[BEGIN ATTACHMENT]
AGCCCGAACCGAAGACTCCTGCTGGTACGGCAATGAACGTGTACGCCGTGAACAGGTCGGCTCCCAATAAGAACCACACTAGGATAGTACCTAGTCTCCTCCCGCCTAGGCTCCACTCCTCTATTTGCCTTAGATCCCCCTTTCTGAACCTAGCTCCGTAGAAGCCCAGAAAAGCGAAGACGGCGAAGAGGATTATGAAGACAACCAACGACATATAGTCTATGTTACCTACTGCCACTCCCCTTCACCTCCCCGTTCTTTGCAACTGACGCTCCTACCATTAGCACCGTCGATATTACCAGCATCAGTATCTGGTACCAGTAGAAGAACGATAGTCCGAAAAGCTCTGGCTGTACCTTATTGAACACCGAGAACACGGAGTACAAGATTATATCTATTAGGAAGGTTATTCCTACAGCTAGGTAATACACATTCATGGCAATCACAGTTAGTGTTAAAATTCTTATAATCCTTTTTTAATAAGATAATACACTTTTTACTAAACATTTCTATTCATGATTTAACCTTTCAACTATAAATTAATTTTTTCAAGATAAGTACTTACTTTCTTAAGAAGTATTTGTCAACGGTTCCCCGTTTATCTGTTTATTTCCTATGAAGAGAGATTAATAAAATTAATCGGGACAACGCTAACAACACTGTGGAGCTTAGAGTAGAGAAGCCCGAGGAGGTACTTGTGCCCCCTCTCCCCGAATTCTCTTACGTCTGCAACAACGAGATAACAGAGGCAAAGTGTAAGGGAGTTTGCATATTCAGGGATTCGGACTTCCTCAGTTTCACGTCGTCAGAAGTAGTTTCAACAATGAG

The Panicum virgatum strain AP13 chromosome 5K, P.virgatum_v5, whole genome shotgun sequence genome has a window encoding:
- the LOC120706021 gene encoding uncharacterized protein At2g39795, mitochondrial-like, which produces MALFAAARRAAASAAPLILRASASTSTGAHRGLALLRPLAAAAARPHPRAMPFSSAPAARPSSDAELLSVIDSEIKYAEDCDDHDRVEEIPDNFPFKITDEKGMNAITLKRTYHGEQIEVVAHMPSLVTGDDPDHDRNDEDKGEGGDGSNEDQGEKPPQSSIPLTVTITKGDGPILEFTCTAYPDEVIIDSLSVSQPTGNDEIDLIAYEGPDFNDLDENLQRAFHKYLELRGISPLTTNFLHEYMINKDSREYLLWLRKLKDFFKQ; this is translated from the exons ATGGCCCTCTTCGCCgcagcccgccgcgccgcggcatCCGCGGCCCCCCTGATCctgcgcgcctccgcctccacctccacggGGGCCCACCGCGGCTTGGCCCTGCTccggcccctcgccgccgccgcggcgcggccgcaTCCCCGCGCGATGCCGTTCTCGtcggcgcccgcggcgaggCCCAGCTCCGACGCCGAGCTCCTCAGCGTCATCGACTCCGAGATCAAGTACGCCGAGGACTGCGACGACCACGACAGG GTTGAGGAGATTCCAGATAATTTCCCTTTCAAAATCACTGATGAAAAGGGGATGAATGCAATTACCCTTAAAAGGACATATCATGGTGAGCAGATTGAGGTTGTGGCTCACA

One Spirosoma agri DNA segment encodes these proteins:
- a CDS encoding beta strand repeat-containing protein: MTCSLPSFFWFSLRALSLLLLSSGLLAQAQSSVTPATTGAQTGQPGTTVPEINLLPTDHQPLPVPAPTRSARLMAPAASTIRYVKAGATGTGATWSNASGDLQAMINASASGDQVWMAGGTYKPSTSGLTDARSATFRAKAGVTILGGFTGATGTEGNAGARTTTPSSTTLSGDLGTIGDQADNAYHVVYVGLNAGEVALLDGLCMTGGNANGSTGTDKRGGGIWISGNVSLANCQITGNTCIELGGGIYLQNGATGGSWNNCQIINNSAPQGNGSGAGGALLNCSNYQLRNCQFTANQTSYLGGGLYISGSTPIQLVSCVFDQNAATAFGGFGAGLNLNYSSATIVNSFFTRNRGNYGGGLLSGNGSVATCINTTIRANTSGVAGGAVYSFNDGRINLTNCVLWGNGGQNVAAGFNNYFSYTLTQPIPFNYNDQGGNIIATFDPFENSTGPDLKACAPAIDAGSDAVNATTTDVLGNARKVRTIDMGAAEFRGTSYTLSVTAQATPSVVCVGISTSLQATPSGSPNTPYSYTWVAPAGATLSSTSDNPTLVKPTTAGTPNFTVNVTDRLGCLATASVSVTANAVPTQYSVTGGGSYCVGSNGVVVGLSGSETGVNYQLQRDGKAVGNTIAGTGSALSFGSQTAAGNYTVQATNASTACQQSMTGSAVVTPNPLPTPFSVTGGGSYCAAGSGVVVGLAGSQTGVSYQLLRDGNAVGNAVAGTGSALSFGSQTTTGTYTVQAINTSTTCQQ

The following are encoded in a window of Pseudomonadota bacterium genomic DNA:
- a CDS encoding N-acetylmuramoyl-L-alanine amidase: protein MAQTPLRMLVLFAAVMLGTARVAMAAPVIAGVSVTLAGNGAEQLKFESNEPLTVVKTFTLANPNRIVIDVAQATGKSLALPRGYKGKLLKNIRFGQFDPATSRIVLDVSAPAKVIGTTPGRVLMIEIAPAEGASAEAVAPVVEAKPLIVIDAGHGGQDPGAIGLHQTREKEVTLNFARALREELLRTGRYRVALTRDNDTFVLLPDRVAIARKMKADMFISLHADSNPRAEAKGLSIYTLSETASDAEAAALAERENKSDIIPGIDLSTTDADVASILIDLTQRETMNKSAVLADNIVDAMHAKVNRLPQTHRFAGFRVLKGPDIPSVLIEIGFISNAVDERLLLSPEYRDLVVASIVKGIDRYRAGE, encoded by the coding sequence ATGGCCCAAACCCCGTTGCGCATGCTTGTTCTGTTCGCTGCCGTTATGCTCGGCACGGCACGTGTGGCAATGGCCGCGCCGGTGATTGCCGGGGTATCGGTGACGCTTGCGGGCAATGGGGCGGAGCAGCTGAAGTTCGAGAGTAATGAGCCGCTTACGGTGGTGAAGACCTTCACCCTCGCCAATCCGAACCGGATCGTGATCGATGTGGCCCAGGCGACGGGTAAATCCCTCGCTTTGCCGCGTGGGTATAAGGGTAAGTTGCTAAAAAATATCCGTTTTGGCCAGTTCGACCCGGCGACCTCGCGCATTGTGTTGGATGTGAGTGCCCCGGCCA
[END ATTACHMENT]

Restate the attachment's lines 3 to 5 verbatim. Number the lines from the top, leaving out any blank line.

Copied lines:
- the LOC120706021 gene encoding uncharacterized protein At2g39795, mitochondrial-like, which produces MALFAAARRAAASAAPLILRASASTSTGAHRGLALLRPLAAAAARPHPRAMPFSSAPAARPSSDAELLSVIDSEIKYAEDCDDHDRVEEIPDNFPFKITDEKGMNAITLKRTYHGEQIEVVAHMPSLVTGDDPDHDRNDEDKGEGGDGSNEDQGEKPPQSSIPLTVTITKGDGPILEFTCTAYPDEVIIDSLSVSQPTGNDEIDLIAYEGPDFNDLDENLQRAFHKYLELRGISPLTTNFLHEYMINKDSREYLLWLRKLKDFFKQ; this is translated from the exons ATGGCCCTCTTCGCCgcagcccgccgcgccgcggcatCCGCGGCCCCCCTGATCctgcgcgcctccgcctccacctccacggGGGCCCACCGCGGCTTGGCCCTGCTccggcccctcgccgccgccgcggcgcggccgcaTCCCCGCGCGATGCCGTTCTCGtcggcgcccgcggcgaggCCCAGCTCCGACGCCGAGCTCCTCAGCGTCATCGACTCCGAGATCAAGTACGCCGAGGACTGCGACGACCACGACAGG GTTGAGGAGATTCCAGATAATTTCCCTTTCAAAATCACTGATGAAAAGGGGATGAATGCAATTACCCTTAAAAGGACATATCATGGTGAGCAGATTGAGGTTGTGGCTCACA

One Spirosoma agri DNA segment encodes these proteins:
- a CDS encoding beta strand repeat-containing protein: MTCSLPSFFWFSLRALSLLLLSSGLLAQAQSSVTPATTGAQTGQPGTTVPEINLLPTDHQPLPVPAPTRSARLMAPAASTIRYVKAGATGTGATWSNASGDLQAMINASASGDQVWMAGGTYKPSTSGLTDARSATFRAKAGVTILGGFTGATGTEGNAGARTTTPSSTTLSGDLGTIGDQADNAYHVVYVGLNAGEVALLDGLCMTGGNANGSTGTDKRGGGIWISGNVSLANCQITGNTCIELGGGIYLQNGATGGSWNNCQIINNSAPQGNGSGAGGALLNCSNYQLRNCQFTANQTSYLGGGLYISGSTPIQLVSCVFDQNAATAFGGFGAGLNLNYSSATIVNSFFTRNRGNYGGGLLSGNGSVATCINTTIRANTSGVAGGAVYSFNDGRINLTNCVLWGNGGQNVAAGFNNYFSYTLTQPIPFNYNDQGGNIIATFDPFENSTGPDLKACAPAIDAGSDAVNATTTDVLGNARKVRTIDMGAAEFRGTSYTLSVTAQATPSVVCVGISTSLQATPSGSPNTPYSYTWVAPAGATLSSTSDNPTLVKPTTAGTPNFTVNVTDRLGCLATASVSVTANAVPTQYSVTGGGSYCVGSNGVVVGLSGSETGVNYQLQRDGKAVGNTIAGTGSALSFGSQTAAGNYTVQATNASTACQQSMTGSAVVTPNPLPTPFSVTGGGSYCAAGSGVVVGLAGSQTGVSYQLLRDGNAVGNAVAGTGSALSFGSQTTTGTYTVQAINTSTTCQQ